sending them where they don't know DX?

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Registered: 02-06-2009
sending them where they don't know DX?
6
Wed, 06-16-2010 - 8:02pm

I JUST sent DD 9.5 off to scout camp. It's three nights from 5-9pm.

My husband went with him last year. Last night we realized that tonight is the night DH has to work until 6:30pm, so can't take him. I called some people who were going, who we don't know well; a dad and his three boys. They picked him up and there he goes...

He goes to scouts once a week for an hour by himself. (he also goes to other things by himself: piano, a class) They don't know his dx and have never asked. But when he was at school a couple years ago... he did horribly socially...

But now I'm worried since there will be so many kids and everything will be different, arg. When it was time to go he was worried about his shirt with tiny cracks in the lettering (very new looking!), and worried about the camp shirt they'd give him. "How will I get it on?", "Hun, you'll see, everyone will put it over their shirts.", "But that will be too hot. I could bring it home?" He was saying lots of interesting things like that. I feel like a bit of a bad mom.

How do we know who to tell about his dx?

iVillage Member
Registered: 02-06-2009
Wed, 06-16-2010 - 8:18pm
that smiley guy is supposed to took embarrassed, not happy. :P
iVillage Member
Registered: 04-07-2003
Wed, 06-16-2010 - 8:46pm

Scout mom here.. I am very much involved with Scouts.


My oldest who is ASD is 15 and has been in scouts since Tiger. He is now a Star. Will there be other Pack people there who know your child? If so that will help. Also remember due to the Youth Protection training no one should be doing anything inappropiate with him.


Also remember many of the den chiefs and leaders are usually older Boy Scouts, they tend to have more patience with the younger ones than the

Avatar for ralenth
iVillage Member
Registered: 03-27-2003
Thu, 06-17-2010 - 9:44am
Last year, DH did day camp (cubscouts) with both of my boys (Alex, now 8, ADHD & ODD, possible Aspergers), and Benji (now 6 1/2, and NT). He was with both boys the whole time. This year the boys are going, DH may or may not be going, and if he does, he may or may not be with Alex. He's talked to the director of the camp about Alex and his special needs, and they are working together to give Alex the tools he needs to get through the week. I try not to send Alex into situations where everyone is unfamiliar with him, just because of his aggression and some of his other issues. The camp director is a friend of DH's, and has a son with similar issues as Alex's, so is well aware of some of the things he may need.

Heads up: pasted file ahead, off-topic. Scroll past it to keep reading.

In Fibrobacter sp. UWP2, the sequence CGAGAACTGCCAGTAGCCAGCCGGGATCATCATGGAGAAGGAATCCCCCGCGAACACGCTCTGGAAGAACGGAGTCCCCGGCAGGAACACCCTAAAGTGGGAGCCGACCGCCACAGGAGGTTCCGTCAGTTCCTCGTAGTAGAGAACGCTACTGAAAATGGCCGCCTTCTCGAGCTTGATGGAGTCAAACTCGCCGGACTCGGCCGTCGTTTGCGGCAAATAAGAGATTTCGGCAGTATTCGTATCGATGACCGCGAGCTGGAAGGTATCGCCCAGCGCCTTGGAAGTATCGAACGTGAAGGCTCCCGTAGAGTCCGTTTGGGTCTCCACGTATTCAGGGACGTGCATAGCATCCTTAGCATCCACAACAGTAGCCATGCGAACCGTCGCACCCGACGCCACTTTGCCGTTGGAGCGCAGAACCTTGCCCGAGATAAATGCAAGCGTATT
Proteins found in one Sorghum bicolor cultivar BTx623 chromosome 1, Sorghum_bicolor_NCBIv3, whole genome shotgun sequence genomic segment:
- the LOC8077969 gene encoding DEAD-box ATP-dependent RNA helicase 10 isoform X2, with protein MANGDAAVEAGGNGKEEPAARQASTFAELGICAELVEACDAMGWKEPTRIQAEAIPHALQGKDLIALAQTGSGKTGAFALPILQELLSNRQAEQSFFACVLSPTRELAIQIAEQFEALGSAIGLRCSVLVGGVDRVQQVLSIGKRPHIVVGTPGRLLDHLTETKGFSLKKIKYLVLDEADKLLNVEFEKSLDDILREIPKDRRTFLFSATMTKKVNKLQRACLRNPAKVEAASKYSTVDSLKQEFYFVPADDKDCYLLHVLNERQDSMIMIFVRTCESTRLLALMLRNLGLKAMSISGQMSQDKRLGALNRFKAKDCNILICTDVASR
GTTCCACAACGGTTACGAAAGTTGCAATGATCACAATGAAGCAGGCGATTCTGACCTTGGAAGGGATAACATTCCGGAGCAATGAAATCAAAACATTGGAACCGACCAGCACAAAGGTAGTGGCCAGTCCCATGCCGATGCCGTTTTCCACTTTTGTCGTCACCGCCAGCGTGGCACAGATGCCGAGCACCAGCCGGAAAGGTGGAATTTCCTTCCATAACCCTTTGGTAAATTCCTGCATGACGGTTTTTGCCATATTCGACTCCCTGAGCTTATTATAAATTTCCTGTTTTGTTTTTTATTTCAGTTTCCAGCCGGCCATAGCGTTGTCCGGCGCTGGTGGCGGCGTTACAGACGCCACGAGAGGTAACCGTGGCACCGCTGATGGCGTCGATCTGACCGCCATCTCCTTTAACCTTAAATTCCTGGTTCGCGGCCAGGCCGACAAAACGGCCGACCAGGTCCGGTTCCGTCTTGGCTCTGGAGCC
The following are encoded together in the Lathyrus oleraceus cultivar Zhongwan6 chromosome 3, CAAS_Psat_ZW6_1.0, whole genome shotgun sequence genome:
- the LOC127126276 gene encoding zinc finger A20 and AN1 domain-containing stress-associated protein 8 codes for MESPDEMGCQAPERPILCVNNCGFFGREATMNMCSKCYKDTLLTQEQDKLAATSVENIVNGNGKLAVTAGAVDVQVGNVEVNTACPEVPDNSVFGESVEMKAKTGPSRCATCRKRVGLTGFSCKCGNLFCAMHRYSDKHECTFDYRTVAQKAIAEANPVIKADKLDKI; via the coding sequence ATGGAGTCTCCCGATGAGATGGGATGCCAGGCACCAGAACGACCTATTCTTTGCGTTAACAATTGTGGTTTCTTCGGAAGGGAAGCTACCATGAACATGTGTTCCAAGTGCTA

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iVillage Member
Registered: 03-27-2003
Thu, 06-17-2010 - 3:52pm

Tom is 8 and I tell everyone about his dx.

                                

iVillage Member
Registered: 02-06-2009
Fri, 06-18-2010 - 1:25am

Thanks for the replies!!!

Everything was okay! My DH came home and went straight to the camp to make sure. He got there just in time to see our boy very frustrated with knot tying, but not fits or anything! :) He decided to stay with him the entire time. He went with him tonight and will go tomorrow, the last night. DS thought it was wonderful DH was there! DH said he really was fine, just gets a little lost or frustrated with working his hands for things like archery, knot tying, etc. There were other parents there to... but they were volunteers. DS didn't notice anything different with him being there, so that was nice.

We may have to have the ASD talk with DS this summer.

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Registered: 01-07-2008
Fri, 06-18-2010 - 4:37am

I think he'll be fine. I'm a huge fan of Scouts because the structure, the routines, the clear expectations, the activities and the inclusive approach all make for an incredible 'social scaffolding' experience for my Aspie: he will try things and do things there that we could never in a million years get him to do otherwise.


When he was a cub we didn't tell them, because we didn't know. But they picked up that he was 'special' and gave him a lot of support. When we moved to Scotland and he had to start a new school, new cubs, new school clubs, we told everyone. We have never, ever regretted telling anyone. Euan is very keen that people should know, and also that they should find out about Aspergers and ASD, so they know that his odd behaviours are not rude, and also so people can get a sense of how to help him in potentially stressful or dangerous situations (in scout camp the most danger is from him not understanding the rules, getting upset or frustrated and lashing out, or wandering off and getting lost).


Sometimes telling is not enough - he got sent home from a school trip to an outdoor activity centre and from a climbing trip for getting upset and lashing out despite my warnings. But at least I can then explain to the teachers afterwards how the situation might have been avoided or dealt with differently, so at least Euan's experience is not wasted.


hth


Kirsty, mum to Euan (11, Aspergers Syndrome) Rohan (7, NT) and Maeve (4, NT)

"My definition of housework is to sweep the room with a glance"


"My definition of housework is to sweep the room with a glance"


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